If you could connect to WiFi, you could easily update your phone software and download the app. Your problem is that you can’t download the app. However, the issue (barrier) is that you don’t have access to WiFi. Ironically, your solution is to get access to WiFi. The solution is more connected to the barrier than it is to the problem.
Share the barriers that keep your problem alive and well. It will give the audience more context for why you are choosing your approach. Alongside that, this can help them picture why the problem lasted so long.
3. Share the solution: Explain how the solution addresses the dilemma.
It’s your idea’s time to shine! After you set the scene and give the context of the dilemma, you can reveal the solution. When you speak about your idea, describe how the solution takes care of the barrier to addressing the problem. You get to showcase the unique insight of your idea.
Keep the context of your audience in mind to add extra lines that speak directly to the interests of the people you are asking to support your idea. You might mention profits and brand awareness in a room full of impact investors. During a separate pitch, you might mention the importance of family and community recreation in a room full of neighborhood officials.
If you want to get ahead, we suggest proactively addressing push back. Most people have follow up questions. It’s not that people want you to fail. We are all human, and one of our evolutionary traits is that we typically try to avoid pain (like failure). The people you are asking for support may be nervous about taking a chance to invest if they have unanswered concerns. They’ll either ask you questions or not take a chance.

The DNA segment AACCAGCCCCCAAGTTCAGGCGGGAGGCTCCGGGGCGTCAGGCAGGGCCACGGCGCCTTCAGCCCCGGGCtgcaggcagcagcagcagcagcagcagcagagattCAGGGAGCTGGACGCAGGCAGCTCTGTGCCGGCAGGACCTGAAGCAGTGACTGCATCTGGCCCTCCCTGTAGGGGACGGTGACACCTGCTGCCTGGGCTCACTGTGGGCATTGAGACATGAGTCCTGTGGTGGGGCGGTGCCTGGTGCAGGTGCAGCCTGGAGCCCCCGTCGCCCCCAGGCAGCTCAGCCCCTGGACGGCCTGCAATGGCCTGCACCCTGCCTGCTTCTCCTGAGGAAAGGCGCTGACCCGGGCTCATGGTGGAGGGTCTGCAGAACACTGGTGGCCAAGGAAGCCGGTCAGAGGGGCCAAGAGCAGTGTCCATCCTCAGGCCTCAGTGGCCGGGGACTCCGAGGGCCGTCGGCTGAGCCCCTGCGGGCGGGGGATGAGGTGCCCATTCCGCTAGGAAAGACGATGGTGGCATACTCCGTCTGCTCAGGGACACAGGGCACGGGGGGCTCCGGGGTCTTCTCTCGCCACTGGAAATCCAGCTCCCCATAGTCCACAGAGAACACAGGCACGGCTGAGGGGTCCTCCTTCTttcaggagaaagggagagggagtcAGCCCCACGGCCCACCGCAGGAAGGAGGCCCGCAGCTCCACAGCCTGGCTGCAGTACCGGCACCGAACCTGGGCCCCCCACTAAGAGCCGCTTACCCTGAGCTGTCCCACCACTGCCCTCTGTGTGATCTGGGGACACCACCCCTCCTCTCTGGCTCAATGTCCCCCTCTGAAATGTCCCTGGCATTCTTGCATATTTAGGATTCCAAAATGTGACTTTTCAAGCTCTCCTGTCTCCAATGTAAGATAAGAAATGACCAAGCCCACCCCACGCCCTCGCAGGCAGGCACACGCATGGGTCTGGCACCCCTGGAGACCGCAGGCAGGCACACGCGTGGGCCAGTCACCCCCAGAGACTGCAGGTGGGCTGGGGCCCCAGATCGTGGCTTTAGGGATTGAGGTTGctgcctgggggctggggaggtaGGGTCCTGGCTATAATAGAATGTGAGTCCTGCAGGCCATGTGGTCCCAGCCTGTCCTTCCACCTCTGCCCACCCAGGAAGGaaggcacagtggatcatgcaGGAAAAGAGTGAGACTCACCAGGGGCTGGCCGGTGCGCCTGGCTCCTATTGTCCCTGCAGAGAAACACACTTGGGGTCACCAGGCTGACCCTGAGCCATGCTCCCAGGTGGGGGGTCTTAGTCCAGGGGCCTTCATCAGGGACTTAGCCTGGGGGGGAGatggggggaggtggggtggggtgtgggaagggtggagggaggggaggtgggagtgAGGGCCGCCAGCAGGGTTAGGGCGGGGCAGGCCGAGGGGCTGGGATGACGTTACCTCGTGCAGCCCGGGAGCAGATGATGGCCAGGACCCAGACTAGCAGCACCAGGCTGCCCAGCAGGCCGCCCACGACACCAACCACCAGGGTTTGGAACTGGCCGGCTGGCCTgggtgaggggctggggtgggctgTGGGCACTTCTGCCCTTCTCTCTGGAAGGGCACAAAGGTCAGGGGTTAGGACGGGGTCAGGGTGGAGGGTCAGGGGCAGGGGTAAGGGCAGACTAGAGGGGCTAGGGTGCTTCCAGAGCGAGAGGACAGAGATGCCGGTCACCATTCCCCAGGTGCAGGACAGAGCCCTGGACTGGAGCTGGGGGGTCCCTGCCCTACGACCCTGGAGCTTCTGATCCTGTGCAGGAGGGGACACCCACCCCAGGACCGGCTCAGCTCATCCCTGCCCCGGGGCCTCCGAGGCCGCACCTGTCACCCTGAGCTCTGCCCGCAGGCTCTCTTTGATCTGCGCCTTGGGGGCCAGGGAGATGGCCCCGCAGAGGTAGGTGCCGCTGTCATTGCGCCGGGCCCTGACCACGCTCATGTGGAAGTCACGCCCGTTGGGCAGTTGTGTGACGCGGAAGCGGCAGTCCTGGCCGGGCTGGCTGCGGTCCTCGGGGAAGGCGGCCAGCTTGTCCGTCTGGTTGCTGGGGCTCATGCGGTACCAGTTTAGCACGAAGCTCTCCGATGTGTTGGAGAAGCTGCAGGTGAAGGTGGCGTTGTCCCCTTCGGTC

You get ahead by addressing the questions you think people have concerns about as you explain your solutions. You can actually get even better at this overtime. If you notice people have the same concern about a certain aspect of your idea, talk about it as you explain your solution. The audience will give less pushback, and feel more confident in what you are sharing.
4. Refine your pitch: Get feedback on your presentation.
You may find yourself doing multiple pitches. The good thing about doing multiple pitches is that you get to refine the pitch. Each time you complete a presentation try to gain some feedback.
This depends on who and where you are pitching, but the aim is to ask at least one question that gives you a better understanding of what someone thought during your pitch. Keep in mind you want to be careful not to focus on what the person thought “about” your pitch. People don’t always know how to put their thoughts into words that are constructive.
Feedback on what a person thought “about” your pitch:
“I like the cause that you support, but the pitch was a little boring.”
Feedback on what a person thought “during” your pitch:
“You shared something I didn’t know, so I liked the cause you support, but I kind of zoned out when you started talking about all the statistics.”
Asking someone what they thought during your pitch helps them recall a certain part and use more descriptive language. Since they give you more context, you can make note of that feedback to make actionable edits to your pitch.
Test Your Pitch Out
That’s all you need to start working on your pitch. If you’re not quite ready to test your pitch out in real-time, do a self evaluation.
We recommend recording a video of your pitch, then assess yourself through the four steps. You can look over the video to see if you hit the points you wanted to or delivered the presentation in an engaging way. Extra bonus: Send the video to a person you trust and ask for feedback.
Use these four tips to gather the support you need for your solution. You’ll do great.